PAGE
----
Ethics and AI driven buzzwords. Try common sense

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Ethics seems to be the new fashionable thing. There is ethics in AI, which we believe is a lost cause because if bad people want to use it for their own ends, they will. It is also the buzzword of choice among marketing people.

Then there is ethics in big data and privacy, which makes more sense.

The Institute of Chartered Accountants in England Wales (ICAEW) have – for some reason – put together a set of principles – and ethical framework in their words – for financial companies.

Big data worries them because they believe that banks and insurers could use the data they have on a person to favour them or exclude them. If someone has a monitor in their car that tells the company that this is a safe driver, then the company could lower the premiums. Conversely, if a driver has speeding tickets and no monitor, the premiums could go up.

The ICAEW provides some case studies around the use of data, as part of their ethics campaign. In the US, apparently some banks have blocked customers’ accounts and credit cards from buying firearms.

There are many examples of companies using data, in ways that are increasingly Big Brotherly. One company monitors employees’ activities throughout the day and scores them accordingly.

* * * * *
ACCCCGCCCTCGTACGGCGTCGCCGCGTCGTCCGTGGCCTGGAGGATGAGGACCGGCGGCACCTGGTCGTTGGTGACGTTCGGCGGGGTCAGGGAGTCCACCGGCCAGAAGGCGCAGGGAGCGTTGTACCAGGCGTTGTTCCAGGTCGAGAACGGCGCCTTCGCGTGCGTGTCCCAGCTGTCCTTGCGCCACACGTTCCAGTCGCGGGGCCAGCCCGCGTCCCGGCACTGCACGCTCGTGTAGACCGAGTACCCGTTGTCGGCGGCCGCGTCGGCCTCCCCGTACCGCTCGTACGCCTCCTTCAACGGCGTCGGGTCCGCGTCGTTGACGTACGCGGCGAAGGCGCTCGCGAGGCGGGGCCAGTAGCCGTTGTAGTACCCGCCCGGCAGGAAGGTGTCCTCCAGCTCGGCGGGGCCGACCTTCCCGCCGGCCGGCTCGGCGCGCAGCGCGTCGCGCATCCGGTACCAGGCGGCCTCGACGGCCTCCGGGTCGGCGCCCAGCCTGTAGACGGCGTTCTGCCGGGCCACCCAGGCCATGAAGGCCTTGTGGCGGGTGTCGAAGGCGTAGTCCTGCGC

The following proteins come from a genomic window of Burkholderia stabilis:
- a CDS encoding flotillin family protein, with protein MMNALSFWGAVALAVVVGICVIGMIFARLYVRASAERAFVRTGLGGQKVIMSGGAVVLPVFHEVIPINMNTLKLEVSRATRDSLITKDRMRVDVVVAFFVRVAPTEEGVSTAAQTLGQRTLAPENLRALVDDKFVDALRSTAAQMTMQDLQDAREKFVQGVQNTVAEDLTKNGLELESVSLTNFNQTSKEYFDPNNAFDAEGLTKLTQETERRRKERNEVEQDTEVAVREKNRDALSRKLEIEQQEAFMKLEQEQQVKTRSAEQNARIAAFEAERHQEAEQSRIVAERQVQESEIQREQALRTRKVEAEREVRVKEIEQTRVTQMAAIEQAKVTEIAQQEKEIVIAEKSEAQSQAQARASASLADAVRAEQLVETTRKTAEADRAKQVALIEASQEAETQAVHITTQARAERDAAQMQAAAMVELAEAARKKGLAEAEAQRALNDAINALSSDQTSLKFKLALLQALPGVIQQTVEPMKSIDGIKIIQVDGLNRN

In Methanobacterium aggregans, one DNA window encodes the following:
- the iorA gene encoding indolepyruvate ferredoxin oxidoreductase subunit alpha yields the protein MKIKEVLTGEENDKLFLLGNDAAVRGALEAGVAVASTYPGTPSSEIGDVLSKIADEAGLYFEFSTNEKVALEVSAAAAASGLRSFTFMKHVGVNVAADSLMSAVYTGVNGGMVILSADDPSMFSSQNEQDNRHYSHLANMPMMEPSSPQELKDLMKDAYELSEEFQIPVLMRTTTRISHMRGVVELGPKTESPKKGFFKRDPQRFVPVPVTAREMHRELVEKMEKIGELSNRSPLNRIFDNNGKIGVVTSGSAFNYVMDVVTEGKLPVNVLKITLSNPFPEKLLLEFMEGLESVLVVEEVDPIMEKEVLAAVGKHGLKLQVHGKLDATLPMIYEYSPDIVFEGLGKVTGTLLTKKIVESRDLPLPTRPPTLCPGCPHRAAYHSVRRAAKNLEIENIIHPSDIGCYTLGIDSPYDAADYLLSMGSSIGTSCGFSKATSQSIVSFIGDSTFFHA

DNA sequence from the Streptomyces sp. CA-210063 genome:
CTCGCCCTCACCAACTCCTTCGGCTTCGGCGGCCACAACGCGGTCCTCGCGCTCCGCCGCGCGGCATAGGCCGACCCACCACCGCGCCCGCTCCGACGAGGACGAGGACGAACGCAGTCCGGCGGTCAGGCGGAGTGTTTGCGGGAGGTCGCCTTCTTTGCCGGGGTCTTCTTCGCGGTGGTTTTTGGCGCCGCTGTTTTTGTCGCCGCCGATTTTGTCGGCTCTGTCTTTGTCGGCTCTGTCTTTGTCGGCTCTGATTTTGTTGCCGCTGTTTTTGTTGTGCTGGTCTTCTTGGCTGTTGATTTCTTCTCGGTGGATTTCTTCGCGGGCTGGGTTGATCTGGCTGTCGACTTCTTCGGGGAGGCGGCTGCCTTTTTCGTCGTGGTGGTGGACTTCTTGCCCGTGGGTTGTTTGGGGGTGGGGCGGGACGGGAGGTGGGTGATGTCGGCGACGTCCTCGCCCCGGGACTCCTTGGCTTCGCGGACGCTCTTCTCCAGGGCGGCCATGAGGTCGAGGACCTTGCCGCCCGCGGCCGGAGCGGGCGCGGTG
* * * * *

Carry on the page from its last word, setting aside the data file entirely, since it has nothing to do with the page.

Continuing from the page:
In another, slightly surreal example, an investment manager found that an AI liquidity risk model was significantly outperforming any traditional method and the ethics people at the investment house decided that he couldn’t use it – because no-one could figure out how the AI model did it.

The problem is that the ethics vs competitive edge debate seems to swinging away from common sense.

Should a bank decide if you can buy a gun? The firearms lobby in the US would have a pretty strong opinion about that, you can be sure.

Should a company monitor their employees to see who is performing well? Companies, surely, have been doing that for hundreds of years, just not with such sophisticated techniques.

And should an investment manager not use an AI based model because it would maximise his returns but is deemed unethical on the basis that no-one understands it? Give the model to a ruthless competitor and let him tell you whether or not to use it.

Ethics and an ethical framework around how to use AI is probably mission impossible.

Ethics and an ethical framework around data – however big – is probably a good idea but surely the answer is to let customers choose whether companies can use their data, and how. Which is what various pieces of pointless legislation are designed to do.

The real answer is to implement good old fashioned Common Sense.

Wait a minute, there is probably an algorithm for that.

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